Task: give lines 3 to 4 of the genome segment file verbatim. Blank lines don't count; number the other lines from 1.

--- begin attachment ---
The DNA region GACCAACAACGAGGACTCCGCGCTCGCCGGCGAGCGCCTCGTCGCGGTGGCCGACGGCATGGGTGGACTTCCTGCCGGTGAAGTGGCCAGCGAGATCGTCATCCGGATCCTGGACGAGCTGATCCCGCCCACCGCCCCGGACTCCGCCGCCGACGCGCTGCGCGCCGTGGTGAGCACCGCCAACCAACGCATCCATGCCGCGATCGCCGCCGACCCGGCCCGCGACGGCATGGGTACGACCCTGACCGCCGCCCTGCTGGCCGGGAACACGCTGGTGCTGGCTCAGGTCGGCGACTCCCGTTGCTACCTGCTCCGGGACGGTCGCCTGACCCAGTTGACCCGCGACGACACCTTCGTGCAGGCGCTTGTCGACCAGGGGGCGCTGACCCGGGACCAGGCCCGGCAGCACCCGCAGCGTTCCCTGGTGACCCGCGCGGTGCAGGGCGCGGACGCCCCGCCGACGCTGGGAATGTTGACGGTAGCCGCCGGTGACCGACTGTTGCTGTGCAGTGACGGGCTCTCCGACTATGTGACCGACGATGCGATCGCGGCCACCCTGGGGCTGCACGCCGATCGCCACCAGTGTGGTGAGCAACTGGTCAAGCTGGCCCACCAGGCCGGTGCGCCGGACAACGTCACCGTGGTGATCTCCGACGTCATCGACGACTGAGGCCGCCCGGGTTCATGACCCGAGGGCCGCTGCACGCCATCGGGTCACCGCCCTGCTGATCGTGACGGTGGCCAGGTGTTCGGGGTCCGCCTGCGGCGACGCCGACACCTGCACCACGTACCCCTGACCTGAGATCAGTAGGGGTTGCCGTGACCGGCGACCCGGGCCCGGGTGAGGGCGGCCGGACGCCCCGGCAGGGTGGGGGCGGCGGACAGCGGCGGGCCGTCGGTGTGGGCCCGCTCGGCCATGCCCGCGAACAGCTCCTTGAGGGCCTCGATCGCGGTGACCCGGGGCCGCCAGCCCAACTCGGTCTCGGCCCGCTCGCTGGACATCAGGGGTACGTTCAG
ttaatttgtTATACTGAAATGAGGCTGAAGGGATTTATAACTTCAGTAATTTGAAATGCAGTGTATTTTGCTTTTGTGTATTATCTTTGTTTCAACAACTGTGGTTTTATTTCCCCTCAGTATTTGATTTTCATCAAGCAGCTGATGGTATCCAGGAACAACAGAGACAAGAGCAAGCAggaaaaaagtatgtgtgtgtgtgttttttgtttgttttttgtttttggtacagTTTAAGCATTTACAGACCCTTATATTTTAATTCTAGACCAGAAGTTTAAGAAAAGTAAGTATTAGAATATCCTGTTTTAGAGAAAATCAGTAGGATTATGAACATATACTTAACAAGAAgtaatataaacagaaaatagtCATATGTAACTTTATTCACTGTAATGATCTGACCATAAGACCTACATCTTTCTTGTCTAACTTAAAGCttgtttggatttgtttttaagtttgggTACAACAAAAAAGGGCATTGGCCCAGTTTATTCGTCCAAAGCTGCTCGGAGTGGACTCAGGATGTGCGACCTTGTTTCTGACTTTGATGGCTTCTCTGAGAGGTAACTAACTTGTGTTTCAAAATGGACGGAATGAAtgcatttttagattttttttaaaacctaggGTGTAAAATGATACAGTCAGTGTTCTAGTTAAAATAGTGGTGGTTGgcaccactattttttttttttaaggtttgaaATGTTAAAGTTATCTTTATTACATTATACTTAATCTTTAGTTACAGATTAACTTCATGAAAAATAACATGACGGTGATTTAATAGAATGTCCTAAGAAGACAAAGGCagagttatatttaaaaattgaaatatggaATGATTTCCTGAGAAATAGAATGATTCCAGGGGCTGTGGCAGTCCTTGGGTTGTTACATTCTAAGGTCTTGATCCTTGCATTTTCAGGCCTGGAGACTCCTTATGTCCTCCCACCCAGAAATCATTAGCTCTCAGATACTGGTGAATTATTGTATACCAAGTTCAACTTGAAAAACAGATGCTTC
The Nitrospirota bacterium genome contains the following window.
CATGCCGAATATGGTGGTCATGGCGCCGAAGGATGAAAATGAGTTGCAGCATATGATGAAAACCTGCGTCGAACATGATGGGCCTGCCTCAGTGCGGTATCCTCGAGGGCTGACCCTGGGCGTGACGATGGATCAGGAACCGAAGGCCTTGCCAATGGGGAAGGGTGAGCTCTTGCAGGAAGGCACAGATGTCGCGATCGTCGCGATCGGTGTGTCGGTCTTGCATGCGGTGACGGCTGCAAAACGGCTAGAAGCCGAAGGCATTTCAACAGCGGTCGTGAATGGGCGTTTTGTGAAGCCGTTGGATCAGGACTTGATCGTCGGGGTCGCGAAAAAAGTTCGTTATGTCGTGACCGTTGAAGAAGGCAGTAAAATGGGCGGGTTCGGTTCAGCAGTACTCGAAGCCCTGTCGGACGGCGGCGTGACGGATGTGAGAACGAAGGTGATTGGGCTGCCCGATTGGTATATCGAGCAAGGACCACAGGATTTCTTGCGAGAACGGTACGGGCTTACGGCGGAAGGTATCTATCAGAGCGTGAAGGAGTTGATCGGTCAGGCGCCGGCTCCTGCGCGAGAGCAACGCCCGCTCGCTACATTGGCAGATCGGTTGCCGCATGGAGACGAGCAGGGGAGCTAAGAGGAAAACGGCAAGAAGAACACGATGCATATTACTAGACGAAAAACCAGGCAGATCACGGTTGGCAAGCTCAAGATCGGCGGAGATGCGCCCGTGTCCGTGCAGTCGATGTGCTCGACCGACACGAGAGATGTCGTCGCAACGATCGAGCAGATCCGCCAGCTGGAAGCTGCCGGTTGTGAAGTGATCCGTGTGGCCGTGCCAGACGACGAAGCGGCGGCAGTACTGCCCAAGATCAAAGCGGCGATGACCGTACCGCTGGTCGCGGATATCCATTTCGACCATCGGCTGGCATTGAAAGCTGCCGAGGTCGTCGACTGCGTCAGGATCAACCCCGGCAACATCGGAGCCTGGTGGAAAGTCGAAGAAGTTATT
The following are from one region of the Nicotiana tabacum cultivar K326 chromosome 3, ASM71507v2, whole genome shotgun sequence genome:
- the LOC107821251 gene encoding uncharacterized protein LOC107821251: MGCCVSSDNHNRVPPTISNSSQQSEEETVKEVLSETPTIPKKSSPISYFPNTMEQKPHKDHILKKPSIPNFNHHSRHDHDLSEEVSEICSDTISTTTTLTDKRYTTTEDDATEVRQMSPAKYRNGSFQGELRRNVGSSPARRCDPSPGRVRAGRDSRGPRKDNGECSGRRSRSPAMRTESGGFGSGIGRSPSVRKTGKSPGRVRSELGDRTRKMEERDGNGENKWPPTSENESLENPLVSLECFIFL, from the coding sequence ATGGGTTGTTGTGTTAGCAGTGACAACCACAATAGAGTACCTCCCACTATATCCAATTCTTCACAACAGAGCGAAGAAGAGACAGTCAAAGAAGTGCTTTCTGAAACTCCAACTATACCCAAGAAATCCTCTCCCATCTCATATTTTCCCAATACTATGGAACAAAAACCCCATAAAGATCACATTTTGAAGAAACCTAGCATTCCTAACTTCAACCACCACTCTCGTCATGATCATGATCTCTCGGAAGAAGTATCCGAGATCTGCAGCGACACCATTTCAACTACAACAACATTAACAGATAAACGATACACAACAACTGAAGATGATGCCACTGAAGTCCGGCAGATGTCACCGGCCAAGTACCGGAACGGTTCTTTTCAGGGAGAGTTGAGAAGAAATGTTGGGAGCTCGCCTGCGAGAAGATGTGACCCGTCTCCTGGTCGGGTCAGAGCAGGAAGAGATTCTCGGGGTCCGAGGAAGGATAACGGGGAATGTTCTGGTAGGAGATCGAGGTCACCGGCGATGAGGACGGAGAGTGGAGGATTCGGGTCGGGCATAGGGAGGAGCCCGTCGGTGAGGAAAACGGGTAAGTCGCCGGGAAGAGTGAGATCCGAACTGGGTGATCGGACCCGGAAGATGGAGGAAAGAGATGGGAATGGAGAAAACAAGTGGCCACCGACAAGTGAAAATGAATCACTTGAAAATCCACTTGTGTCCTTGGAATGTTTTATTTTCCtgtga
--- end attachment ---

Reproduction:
The Nitrospirota bacterium genome contains the following window.
CATGCCGAATATGGTGGTCATGGCGCCGAAGGATGAAAATGAGTTGCAGCATATGATGAAAACCTGCGTCGAACATGATGGGCCTGCCTCAGTGCGGTATCCTCGAGGGCTGACCCTGGGCGTGACGATGGATCAGGAACCGAAGGCCTTGCCAATGGGGAAGGGTGAGCTCTTGCAGGAAGGCACAGATGTCGCGATCGTCGCGATCGGTGTGTCGGTCTTGCATGCGGTGACGGCTGCAAAACGGCTAGAAGCCGAAGGCATTTCAACAGCGGTCGTGAATGGGCGTTTTGTGAAGCCGTTGGATCAGGACTTGATCGTCGGGGTCGCGAAAAAAGTTCGTTATGTCGTGACCGTTGAAGAAGGCAGTAAAATGGGCGGGTTCGGTTCAGCAGTACTCGAAGCCCTGTCGGACGGCGGCGTGACGGATGTGAGAACGAAGGTGATTGGGCTGCCCGATTGGTATATCGAGCAAGGACCACAGGATTTCTTGCGAGAACGGTACGGGCTTACGGCGGAAGGTATCTATCAGAGCGTGAAGGAGTTGATCGGTCAGGCGCCGGCTCCTGCGCGAGAGCAACGCCCGCTCGCTACATTGGCAGATCGGTTGCCGCATGGAGACGAGCAGGGGAGCTAAGAGGAAAACGGCAAGAAGAACACGATGCATATTACTAGACGAAAAACCAGGCAGATCACGGTTGGCAAGCTCAAGATCGGCGGAGATGCGCCCGTGTCCGTGCAGTCGATGTGCTCGACCGACACGAGAGATGTCGTCGCAACGATCGAGCAGATCCGCCAGCTGGAAGCTGCCGGTTGTGAAGTGATCCGTGTGGCCGTGCCAGACGACGAAGCGGCGGCAGTACTGCCCAAGATCAAAGCGGCGATGACCGTACCGCTGGTCGCGGATATCCATTTCGACCATCGGCTGGCATTGAAAGCTGCCGAGGTCGTCGACTGCGTCAGGATCAACCCCGGCAACATCGGAGCCTGGTGGAAAGTCGAAGAAGTTATT